Why Are Some Dogs Protective When Owners Get Intimate?

Updated on May 27, 2019
alexadry profile image

Adrienne is a certified dog trainer, former veterinary assistant, and the author of "Brain Training for Dogs."

Dogs do not really understand the concept of "kissing."
Dogs do not really understand the concept of "kissing." | Source

Why Is Rover Interfering So Much?

You are on the couch with your new significant other when things are getting quite romantic. The movie you were watching together is no longer relevant, and the bowl of popcorn is put aside. Suddenly, everything disappears and it is just about you and your loved one. You start hugging and kissing, and just as with eating the most delectable chocolates, one thing leads to another . . . suddenly Rover jumps and wedges in between you. ''Oh, Rover! Go back to your place!'' you exclaim.

''Now, where were we?''

Shortly after, the scene repeats, and you end up closing your dog in his crate or in another room. Your significant other starts asking you what's wrong with Rover and you both assume he is probably jealous.

Seeing It From a Dog's Point of View

Anthropomorphism is the term used to depict giving animals human qualities. While dogs may appear to be jealous when they get in between two lovers, there may be other motives at play behind such behaviors. Following are a few more likely suppositions:

''Splitting'' to Calm Down

Some dogs may not feel comfortable watching you hug and kiss and feel the need to intervene by wedging his way between you. Turid Rugass, a Norwegian dog expert and author of a great book I highly recommend to all dog owners called On Talking Terms With Dogs: Calming Signals, reports that dogs tend to wedge themselves in between dogs that appear to be in conflict is an effort to calm the two parties.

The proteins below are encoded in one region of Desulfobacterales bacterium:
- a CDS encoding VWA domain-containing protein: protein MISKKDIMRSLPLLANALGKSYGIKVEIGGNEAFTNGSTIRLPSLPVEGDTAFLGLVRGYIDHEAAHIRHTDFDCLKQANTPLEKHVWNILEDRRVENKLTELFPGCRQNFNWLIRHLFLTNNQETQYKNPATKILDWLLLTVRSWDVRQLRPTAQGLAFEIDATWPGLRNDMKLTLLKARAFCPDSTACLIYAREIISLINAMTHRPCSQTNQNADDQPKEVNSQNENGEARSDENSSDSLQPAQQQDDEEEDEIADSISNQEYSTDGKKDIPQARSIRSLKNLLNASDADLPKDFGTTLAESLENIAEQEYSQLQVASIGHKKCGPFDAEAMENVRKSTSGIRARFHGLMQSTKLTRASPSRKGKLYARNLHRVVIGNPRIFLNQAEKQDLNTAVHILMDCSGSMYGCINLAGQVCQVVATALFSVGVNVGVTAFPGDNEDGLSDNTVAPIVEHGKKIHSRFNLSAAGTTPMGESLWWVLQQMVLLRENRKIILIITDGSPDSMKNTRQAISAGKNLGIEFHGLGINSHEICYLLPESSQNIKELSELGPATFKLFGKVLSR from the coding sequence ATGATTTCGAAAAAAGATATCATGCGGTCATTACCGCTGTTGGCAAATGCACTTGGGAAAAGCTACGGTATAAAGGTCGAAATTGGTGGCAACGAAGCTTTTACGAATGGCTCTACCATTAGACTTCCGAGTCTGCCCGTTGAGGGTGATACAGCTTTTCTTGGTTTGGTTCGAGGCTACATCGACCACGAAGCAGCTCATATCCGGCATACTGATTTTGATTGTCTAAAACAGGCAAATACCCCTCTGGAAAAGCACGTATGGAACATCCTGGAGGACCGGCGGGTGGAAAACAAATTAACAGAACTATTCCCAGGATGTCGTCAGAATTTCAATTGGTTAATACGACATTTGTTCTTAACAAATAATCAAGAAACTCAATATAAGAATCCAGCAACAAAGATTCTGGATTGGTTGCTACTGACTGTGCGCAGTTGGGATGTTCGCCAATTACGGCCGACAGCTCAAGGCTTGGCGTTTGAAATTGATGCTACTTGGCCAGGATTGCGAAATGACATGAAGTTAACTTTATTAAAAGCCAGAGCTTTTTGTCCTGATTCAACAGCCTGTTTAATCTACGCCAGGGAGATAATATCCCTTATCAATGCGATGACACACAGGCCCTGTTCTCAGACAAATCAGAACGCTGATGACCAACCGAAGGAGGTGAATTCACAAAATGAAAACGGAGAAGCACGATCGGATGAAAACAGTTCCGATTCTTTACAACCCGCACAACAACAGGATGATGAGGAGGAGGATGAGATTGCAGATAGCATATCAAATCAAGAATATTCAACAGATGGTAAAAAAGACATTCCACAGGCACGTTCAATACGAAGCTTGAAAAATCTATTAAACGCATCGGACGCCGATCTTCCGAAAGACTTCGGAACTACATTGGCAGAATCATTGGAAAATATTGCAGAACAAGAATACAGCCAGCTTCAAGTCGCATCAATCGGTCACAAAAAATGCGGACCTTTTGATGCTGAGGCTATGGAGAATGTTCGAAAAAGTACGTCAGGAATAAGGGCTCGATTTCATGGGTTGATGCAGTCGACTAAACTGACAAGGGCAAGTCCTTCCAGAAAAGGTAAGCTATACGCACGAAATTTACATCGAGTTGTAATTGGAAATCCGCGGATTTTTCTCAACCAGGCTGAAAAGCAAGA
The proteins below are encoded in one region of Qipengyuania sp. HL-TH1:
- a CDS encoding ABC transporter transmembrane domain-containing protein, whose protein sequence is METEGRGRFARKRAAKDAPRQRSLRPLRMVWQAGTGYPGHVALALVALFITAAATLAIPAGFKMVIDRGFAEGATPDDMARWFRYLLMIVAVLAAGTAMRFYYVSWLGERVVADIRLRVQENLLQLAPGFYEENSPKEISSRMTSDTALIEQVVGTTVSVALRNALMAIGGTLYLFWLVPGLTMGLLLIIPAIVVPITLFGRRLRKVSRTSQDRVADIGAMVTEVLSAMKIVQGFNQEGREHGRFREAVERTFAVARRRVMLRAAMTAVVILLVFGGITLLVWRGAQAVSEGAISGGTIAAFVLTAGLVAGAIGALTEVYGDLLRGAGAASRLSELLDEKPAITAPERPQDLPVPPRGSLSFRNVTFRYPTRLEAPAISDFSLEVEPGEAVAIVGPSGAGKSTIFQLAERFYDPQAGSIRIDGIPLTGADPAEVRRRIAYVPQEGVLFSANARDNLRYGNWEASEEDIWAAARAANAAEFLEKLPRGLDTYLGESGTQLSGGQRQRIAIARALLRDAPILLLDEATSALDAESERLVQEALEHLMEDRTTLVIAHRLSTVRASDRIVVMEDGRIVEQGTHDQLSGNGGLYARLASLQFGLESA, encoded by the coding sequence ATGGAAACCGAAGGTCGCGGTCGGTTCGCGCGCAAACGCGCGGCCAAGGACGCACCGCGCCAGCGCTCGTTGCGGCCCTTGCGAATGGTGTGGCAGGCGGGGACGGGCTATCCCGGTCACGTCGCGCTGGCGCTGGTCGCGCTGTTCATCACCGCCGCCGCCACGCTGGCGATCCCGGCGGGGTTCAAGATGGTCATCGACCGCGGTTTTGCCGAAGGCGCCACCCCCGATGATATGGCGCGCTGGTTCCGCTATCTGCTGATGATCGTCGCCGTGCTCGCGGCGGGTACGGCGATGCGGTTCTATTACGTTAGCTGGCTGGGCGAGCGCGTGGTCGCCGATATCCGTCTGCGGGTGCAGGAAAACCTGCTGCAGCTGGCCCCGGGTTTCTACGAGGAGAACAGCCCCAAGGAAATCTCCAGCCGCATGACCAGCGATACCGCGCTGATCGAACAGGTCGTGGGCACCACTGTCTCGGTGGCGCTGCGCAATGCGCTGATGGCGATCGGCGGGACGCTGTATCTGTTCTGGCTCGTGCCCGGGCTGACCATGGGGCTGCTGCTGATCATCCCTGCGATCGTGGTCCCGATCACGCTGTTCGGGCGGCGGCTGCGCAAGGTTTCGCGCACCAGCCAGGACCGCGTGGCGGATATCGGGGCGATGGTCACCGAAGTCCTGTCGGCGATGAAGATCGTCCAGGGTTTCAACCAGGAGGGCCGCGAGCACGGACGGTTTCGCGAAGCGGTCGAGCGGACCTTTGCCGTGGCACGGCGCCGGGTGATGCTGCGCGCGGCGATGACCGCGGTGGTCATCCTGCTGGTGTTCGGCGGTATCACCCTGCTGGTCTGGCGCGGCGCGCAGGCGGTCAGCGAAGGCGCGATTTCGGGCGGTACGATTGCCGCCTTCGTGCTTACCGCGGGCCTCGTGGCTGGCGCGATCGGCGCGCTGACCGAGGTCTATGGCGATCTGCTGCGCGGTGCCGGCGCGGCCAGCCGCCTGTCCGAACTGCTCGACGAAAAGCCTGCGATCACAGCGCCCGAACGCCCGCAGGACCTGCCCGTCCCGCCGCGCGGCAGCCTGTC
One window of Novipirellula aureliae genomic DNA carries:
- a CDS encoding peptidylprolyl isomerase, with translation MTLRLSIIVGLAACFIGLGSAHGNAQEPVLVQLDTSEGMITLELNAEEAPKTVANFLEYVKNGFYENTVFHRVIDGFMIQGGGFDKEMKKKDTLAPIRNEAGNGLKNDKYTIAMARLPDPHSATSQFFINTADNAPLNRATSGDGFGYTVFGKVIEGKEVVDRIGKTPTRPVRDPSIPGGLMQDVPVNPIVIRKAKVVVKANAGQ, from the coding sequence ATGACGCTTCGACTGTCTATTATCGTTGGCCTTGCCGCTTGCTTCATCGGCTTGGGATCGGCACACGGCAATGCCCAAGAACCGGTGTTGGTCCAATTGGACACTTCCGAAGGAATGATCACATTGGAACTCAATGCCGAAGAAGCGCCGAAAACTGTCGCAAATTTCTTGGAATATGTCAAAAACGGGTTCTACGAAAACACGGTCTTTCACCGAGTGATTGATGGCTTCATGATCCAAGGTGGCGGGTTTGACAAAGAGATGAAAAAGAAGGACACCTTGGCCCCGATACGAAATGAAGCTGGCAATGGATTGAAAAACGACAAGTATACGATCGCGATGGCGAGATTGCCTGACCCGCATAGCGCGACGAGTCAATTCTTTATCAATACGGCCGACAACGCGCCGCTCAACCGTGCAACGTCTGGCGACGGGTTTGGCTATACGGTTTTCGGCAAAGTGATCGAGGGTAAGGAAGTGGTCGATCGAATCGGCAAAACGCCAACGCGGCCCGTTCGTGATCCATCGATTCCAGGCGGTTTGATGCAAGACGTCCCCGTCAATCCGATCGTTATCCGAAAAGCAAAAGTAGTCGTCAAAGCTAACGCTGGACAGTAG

In the dog world, dogs do not kiss or hug, so they may have a hard time clearly understanding what is going on. They may have a hard time in particular if the kissing is more on the passionate side ;) and may interpret it as something confrontational going on between you two. Wedging in between you therefore may be his way to ''calm you down.'' This may likely be what is happening if he is distinctly placing his body in between you.

Attention-Seeking Behaviors

Some dogs are plain and simple attention seekers. They notice something interesting is going on and they want to be part of it. In this case, you may likely find your dog joining in licking you and wagging its tails or barking. These dogs are therefore looking to get their dose of attention, sort of like when some dogs become pushy when you are on the phone or simply ignoring them. They just want to be part of the fun!

Plain Old Curiosity

If the house was dead quiet prior, and now you are kissing making smacking noises, you will certainly be attracting your dog's behavior. Your dog may have been laying down and pricked up his ears and decided to check up on you. Your smacking noises may have also been interpreted as a way to call him, if you usually use those types of noises to get his attention.

Protective Natures

Some dogs may act protective and be wary when somebody approaches their favorite owner, but generally this would cause some barking, growling and perhaps even some snarling. Many times though, dogs perceived to be protective in reality are simply insecure and anxious. Dogs that are aloof, suspicious and wary of strangers or dogs who have not been socialized much, often seem to be ones most likely engaging in this type of behavior.